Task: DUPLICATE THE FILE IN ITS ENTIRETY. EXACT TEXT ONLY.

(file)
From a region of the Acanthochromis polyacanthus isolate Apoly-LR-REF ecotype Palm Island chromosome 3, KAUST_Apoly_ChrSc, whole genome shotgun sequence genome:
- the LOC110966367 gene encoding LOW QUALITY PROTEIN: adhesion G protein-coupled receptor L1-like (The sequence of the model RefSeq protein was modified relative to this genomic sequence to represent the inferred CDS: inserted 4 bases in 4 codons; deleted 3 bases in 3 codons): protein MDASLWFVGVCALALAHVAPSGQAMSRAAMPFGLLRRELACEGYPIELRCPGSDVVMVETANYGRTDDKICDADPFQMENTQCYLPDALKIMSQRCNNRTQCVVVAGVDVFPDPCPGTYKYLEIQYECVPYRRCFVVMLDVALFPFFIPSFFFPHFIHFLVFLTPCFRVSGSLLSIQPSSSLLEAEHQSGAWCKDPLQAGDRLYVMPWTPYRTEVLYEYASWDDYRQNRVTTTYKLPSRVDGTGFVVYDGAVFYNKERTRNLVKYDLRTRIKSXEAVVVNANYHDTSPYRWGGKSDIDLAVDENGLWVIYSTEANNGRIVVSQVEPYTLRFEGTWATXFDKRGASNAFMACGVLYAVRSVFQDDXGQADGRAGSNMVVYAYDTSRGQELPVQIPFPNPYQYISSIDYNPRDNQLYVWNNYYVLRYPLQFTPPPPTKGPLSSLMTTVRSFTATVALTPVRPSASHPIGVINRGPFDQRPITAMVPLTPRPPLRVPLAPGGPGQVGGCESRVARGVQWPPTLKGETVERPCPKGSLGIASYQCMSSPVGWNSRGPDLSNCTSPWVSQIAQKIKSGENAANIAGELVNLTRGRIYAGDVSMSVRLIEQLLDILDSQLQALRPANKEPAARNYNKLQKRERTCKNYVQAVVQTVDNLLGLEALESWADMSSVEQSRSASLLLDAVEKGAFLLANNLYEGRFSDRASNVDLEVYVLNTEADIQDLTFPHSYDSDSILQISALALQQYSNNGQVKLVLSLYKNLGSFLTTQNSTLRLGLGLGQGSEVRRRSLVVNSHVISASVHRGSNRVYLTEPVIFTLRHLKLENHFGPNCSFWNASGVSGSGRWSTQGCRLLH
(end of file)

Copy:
From a region of the Acanthochromis polyacanthus isolate Apoly-LR-REF ecotype Palm Island chromosome 3, KAUST_Apoly_ChrSc, whole genome shotgun sequence genome:
- the LOC110966367 gene encoding LOW QUALITY PROTEIN: adhesion G protein-coupled receptor L1-like (The sequence of the model RefSeq protein was modified relative to this genomic sequence to represent the inferred CDS: inserted 4 bases in 4 codons; deleted 3 bases in 3 codons): protein MDASLWFVGVCALALAHVAPSGQAMSRAAMPFGLLRRELACEGYPIELRCPGSDVVMVETANYGRTDDKICDADPFQMENTQCYLPDALKIMSQRCNNRTQCVVVAGVDVFPDPCPGTYKYLEIQYECVPYRRCFVVMLDVALFPFFIPSFFFPHFIHFLVFLTPCFRVSGSLLSIQPSSSLLEAEHQSGAWCKDPLQAGDRLYVMPWTPYRTEVLYEYASWDDYRQNRVTTTYKLPSRVDGTGFVVYDGAVFYNKERTRNLVKYDLRTRIKSXEAVVVNANYHDTSPYRWGGKSDIDLAVDENGLWVIYSTEANNGRIVVSQVEPYTLRFEGTWATXFDKRGASNAFMACGVLYAVRSVFQDDXGQADGRAGSNMVVYAYDTSRGQELPVQIPFPNPYQYISSIDYNPRDNQLYVWNNYYVLRYPLQFTPPPPTKGPLSSLMTTVRSFTATVALTPVRPSASHPIGVINRGPFDQRPITAMVPLTPRPPLRVPLAPGGPGQVGGCESRVARGVQWPPTLKGETVERPCPKGSLGIASYQCMSSPVGWNSRGPDLSNCTSPWVSQIAQKIKSGENAANIAGELVNLTRGRIYAGDVSMSVRLIEQLLDILDSQLQALRPANKEPAARNYNKLQKRERTCKNYVQAVVQTVDNLLGLEALESWADMSSVEQSRSASLLLDAVEKGAFLLANNLYEGRFSDRASNVDLEVYVLNTEADIQDLTFPHSYDSDSILQISALALQQYSNNGQVKLVLSLYKNLGSFLTTQNSTLRLGLGLGQGSEVRRRSLVVNSHVISASVHRGSNRVYLTEPVIFTLRHLKLENHFGPNCSFWNASGVSGSGRWSTQGCRLLH